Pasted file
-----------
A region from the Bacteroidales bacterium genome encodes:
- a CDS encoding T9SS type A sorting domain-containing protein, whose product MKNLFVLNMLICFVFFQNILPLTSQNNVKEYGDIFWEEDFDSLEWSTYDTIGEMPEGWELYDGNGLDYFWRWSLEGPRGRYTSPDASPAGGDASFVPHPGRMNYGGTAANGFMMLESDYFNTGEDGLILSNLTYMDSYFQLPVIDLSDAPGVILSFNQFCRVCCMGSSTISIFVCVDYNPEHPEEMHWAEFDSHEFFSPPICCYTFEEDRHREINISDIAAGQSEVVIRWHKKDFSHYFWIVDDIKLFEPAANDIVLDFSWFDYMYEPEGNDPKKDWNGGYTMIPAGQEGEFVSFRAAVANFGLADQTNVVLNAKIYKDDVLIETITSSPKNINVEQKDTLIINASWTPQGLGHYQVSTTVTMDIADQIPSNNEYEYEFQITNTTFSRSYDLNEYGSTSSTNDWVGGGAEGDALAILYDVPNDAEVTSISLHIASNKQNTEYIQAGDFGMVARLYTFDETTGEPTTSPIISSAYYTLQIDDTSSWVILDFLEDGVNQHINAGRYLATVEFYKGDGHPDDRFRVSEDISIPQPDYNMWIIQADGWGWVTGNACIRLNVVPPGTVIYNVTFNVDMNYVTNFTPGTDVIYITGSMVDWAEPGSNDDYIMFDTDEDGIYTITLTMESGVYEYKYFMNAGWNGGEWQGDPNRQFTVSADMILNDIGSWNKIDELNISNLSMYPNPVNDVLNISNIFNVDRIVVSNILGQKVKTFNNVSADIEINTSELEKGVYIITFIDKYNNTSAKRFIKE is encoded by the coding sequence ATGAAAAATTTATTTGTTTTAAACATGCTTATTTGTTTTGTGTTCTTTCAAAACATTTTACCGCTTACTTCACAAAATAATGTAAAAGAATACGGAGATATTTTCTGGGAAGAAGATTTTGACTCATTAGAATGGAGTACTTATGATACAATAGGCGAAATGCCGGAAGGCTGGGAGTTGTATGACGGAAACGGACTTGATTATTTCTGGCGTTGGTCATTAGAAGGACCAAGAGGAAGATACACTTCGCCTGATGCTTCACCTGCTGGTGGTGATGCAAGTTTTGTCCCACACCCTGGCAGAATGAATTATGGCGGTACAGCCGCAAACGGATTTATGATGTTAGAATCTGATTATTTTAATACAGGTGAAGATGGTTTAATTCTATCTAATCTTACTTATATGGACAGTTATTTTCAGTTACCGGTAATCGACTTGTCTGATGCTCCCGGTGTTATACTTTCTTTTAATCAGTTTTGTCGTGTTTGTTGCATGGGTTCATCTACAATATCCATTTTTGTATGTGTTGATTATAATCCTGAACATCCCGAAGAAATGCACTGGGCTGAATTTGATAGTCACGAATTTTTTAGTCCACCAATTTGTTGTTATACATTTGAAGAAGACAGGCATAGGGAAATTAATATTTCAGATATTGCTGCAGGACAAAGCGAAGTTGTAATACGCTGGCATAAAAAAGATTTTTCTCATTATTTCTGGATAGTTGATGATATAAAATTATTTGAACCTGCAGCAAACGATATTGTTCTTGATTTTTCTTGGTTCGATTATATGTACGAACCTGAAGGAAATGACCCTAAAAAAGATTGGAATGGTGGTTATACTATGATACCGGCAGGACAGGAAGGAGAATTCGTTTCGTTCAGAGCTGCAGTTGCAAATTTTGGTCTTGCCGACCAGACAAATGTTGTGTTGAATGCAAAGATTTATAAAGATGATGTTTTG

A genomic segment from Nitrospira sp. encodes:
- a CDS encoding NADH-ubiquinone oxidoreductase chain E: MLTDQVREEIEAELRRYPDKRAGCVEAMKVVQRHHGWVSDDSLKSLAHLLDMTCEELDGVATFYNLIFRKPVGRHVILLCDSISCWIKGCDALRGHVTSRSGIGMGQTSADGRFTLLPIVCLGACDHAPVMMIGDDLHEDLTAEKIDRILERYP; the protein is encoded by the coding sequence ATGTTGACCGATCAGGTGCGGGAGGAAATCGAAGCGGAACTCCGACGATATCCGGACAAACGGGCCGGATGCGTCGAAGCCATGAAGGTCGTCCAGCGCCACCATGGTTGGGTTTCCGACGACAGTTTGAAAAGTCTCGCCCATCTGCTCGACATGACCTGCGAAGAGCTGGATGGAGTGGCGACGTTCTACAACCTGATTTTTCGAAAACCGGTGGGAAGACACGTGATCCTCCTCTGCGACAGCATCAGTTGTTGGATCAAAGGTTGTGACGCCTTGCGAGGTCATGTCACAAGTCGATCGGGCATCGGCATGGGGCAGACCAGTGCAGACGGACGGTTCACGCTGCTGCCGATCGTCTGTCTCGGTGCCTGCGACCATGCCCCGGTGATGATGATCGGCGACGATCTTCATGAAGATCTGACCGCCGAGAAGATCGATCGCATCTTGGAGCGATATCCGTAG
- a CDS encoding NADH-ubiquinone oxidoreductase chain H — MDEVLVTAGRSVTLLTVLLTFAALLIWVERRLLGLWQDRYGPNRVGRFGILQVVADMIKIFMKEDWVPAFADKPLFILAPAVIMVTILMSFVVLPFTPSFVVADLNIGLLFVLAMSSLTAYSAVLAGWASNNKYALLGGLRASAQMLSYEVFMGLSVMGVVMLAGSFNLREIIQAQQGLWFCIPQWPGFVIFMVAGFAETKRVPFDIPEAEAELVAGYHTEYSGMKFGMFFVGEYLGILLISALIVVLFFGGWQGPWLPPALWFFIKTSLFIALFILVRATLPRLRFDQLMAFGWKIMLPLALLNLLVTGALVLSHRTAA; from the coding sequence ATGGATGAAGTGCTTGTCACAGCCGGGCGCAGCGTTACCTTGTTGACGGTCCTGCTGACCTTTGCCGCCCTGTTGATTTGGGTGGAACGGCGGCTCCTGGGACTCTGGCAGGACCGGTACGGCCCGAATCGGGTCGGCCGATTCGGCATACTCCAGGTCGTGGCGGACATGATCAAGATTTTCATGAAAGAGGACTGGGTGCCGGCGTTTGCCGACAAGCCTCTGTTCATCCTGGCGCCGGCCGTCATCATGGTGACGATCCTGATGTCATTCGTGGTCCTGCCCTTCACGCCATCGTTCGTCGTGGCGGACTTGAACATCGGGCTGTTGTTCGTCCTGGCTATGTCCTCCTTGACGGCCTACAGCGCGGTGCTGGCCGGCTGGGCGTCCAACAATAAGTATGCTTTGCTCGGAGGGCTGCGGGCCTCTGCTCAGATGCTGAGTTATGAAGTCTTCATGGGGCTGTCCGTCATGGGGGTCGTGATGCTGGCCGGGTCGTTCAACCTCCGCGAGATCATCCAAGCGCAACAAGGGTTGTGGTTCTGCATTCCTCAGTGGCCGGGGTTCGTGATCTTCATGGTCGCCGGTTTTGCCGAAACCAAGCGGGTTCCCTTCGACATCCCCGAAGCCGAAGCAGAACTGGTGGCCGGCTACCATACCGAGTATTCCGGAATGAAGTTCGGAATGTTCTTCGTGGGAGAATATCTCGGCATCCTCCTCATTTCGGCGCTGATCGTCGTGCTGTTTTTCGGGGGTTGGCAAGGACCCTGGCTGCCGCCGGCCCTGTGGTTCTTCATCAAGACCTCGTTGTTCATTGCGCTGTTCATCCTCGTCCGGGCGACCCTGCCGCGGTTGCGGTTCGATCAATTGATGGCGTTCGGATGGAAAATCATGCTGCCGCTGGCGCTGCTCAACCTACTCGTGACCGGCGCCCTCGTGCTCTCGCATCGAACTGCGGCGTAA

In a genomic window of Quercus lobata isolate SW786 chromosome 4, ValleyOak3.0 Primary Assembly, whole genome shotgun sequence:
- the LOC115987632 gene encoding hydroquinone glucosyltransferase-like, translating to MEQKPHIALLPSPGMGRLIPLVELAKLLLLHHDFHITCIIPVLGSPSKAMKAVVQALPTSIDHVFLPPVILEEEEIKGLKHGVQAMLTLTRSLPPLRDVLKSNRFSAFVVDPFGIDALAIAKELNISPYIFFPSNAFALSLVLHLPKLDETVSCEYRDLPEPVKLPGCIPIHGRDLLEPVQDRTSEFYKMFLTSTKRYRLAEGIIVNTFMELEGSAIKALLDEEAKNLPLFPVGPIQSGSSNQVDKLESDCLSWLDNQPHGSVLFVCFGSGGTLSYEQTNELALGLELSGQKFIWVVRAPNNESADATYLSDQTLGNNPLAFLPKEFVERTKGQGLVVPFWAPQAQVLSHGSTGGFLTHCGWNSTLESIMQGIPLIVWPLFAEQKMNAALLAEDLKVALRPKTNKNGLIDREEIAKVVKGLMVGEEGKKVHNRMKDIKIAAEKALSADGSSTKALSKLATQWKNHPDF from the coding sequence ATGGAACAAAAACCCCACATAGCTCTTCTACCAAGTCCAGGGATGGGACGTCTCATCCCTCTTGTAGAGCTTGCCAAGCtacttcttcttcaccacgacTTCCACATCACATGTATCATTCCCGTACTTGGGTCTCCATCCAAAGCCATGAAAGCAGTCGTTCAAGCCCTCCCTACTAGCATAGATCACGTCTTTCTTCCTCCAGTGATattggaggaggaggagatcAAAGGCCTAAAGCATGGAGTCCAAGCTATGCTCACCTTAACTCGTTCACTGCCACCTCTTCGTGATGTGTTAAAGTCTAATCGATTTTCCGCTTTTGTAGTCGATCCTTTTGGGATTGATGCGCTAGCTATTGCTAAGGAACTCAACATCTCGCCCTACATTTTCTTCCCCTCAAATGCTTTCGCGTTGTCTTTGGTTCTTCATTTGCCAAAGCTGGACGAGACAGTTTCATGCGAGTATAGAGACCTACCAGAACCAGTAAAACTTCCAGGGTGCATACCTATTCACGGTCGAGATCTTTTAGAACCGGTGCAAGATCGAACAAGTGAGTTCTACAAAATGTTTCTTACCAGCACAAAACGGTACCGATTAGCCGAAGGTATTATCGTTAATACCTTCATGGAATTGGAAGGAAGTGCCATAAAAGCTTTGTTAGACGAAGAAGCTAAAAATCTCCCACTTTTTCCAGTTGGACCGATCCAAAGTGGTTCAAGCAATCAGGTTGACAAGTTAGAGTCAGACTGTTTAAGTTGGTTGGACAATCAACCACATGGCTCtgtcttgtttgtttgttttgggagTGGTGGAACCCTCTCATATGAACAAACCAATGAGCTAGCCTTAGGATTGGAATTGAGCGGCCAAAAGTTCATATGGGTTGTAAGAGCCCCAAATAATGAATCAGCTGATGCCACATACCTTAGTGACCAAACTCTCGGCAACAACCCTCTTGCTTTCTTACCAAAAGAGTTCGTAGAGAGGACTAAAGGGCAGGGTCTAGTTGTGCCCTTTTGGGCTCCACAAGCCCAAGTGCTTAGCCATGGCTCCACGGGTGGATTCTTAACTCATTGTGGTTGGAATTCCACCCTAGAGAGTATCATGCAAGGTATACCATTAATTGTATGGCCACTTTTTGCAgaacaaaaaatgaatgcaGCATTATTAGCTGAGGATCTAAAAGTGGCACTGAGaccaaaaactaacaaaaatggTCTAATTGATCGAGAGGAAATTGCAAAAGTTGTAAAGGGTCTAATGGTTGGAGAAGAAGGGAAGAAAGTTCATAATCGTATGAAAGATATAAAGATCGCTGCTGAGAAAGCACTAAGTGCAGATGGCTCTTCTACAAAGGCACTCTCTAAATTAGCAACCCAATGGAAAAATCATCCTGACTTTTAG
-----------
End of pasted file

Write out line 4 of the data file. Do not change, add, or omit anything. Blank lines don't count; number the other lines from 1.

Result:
- a CDS encoding NADH-ubiquinone oxidoreductase chain E: MLTDQVREEIEAELRRYPDKRAGCVEAMKVVQRHHGWVSDDSLKSLAHLLDMTCEELDGVATFYNLIFRKPVGRHVILLCDSISCWIKGCDALRGHVTSRSGIGMGQTSADGRFTLLPIVCLGACDHAPVMMIGDDLHEDLTAEKIDRILERYP; the protein is encoded by the coding sequence ATGTTGACCGATCAGGTGCGGGAGGAAATCGAAGCGGAACTCCGACGATATCCGGACAAACGGGCCGGATGCGTCGAAGCCATGAAGGTCGTCCAGCGCCACCATGGTTGGGTTTCCGACGACAGTTTGAAAAGTCTCGCCCATCTGCTCGACATGACCTGCGAAGAGCTGGATGGAGTGGCGACGTTCTACAACCTGATTTTTCGAAAACCGGTGGGAAGACACGTGATCCTCCTCTGCGACAGCATCAGTTGTTGGATCAAAGGTTGTGACGCCTTGCGAGGTCATGTCACAAGTCGATCGGGCATCGGCATGGGGCAGACCAGTGCAGACGGACGGTTCACGCTGCTGCCGATCGTCTGTCTCGGTGCCTGCGACCATGCCCCGGTGATGATGATCGGCGACGATCTTCATGAAGATCTGACCGCCGAGAAGATCGATCGCATCTTGGAGCGATATCCGTAG